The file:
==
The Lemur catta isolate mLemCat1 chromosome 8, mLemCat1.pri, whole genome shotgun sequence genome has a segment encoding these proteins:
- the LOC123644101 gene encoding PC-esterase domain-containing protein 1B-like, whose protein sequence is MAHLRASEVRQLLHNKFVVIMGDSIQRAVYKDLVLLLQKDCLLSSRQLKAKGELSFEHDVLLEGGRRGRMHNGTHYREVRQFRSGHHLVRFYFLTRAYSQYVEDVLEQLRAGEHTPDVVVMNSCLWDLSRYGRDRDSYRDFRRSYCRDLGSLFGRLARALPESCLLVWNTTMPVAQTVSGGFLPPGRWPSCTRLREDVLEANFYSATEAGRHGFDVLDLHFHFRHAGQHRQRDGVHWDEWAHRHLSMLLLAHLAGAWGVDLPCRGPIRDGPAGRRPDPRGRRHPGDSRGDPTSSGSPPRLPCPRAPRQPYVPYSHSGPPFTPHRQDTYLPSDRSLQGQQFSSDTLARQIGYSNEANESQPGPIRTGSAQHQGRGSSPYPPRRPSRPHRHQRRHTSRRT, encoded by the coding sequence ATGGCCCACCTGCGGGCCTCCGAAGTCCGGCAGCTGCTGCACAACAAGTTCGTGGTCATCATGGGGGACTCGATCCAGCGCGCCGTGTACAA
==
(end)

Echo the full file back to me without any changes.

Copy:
The Lemur catta isolate mLemCat1 chromosome 8, mLemCat1.pri, whole genome shotgun sequence genome has a segment encoding these proteins:
- the LOC123644101 gene encoding PC-esterase domain-containing protein 1B-like, whose protein sequence is MAHLRASEVRQLLHNKFVVIMGDSIQRAVYKDLVLLLQKDCLLSSRQLKAKGELSFEHDVLLEGGRRGRMHNGTHYREVRQFRSGHHLVRFYFLTRAYSQYVEDVLEQLRAGEHTPDVVVMNSCLWDLSRYGRDRDSYRDFRRSYCRDLGSLFGRLARALPESCLLVWNTTMPVAQTVSGGFLPPGRWPSCTRLREDVLEANFYSATEAGRHGFDVLDLHFHFRHAGQHRQRDGVHWDEWAHRHLSMLLLAHLAGAWGVDLPCRGPIRDGPAGRRPDPRGRRHPGDSRGDPTSSGSPPRLPCPRAPRQPYVPYSHSGPPFTPHRQDTYLPSDRSLQGQQFSSDTLARQIGYSNEANESQPGPIRTGSAQHQGRGSSPYPPRRPSRPHRHQRRHTSRRT, encoded by the coding sequence ATGGCCCACCTGCGGGCCTCCGAAGTCCGGCAGCTGCTGCACAACAAGTTCGTGGTCATCATGGGGGACTCGATCCAGCGCGCCGTGTACAA